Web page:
A short-term loss is realized when an asset is sold at a loss that's only been held for less than one year. A short-term unrealized loss describes a position that is currently held at a net loss to the purchase price but has not been closed out (inside of the one-year threshold). Net short-term losses are limited to a maximum deduction of $3,000 per year, which can be used against earned or other ordinary income.
Breaking Down Short-Term Loss
Short-term losses are determined by calculating all short-term gains and losses declared on Part II of the IRS Schedule D form. If the net figure is a loss, then any amount above $3,000 -- or $1,500 for those married filing separately -- must be deferred until the following year. For example, if a taxpayer has a net short-term capital loss of $10,000, then he can declare a $3,000 loss each year for three years, deducting the final $1,000 in the fourth year following the sale of the assets.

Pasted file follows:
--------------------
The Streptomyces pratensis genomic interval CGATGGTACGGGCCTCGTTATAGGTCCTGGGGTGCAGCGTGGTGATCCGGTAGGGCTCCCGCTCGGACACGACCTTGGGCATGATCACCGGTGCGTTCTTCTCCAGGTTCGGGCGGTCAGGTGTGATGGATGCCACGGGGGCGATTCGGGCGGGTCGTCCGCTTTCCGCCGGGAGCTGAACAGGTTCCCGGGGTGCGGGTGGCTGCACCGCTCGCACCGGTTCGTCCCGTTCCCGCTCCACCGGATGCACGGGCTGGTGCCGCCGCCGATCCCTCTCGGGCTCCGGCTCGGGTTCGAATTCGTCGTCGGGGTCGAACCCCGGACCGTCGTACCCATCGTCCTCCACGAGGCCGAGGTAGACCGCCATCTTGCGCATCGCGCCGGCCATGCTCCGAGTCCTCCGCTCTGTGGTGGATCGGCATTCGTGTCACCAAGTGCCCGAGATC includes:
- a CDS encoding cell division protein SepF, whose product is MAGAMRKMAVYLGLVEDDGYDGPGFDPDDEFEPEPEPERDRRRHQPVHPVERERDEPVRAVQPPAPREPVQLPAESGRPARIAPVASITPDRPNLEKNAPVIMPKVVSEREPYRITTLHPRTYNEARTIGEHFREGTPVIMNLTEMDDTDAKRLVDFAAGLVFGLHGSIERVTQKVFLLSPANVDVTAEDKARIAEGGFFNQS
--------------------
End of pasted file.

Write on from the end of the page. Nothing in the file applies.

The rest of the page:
Short-term losses play an essential role in calculating tax liability. Losses on an investment are first used to offset capital gains of the same type. Thus, short-term losses are first deducted against short-term capital gains, and long-term losses are deducted from long-term gains. Net losses of either type can then be deducted from the other kind of gain.
Example of Short-Term Loss
For example, if you have $1,000 of short-term loss and only $500 of short-term gain, the net $500 short-term loss can be deducted against your net long-term gain, should you have one. If you have an overall net capital loss for the year, you can deduct up to $3,000 of that loss against other kinds of income, including your salary and interest income, for example. Investors can enjoy the benefit of any excess net capital loss being carried over to subsequent years, to be deducted from capital gains and against up to $3,000 of other kinds of income. As noted above, when using a 'married filing separate' filing status, however, the annual net capital loss deduction limit is only $1,500.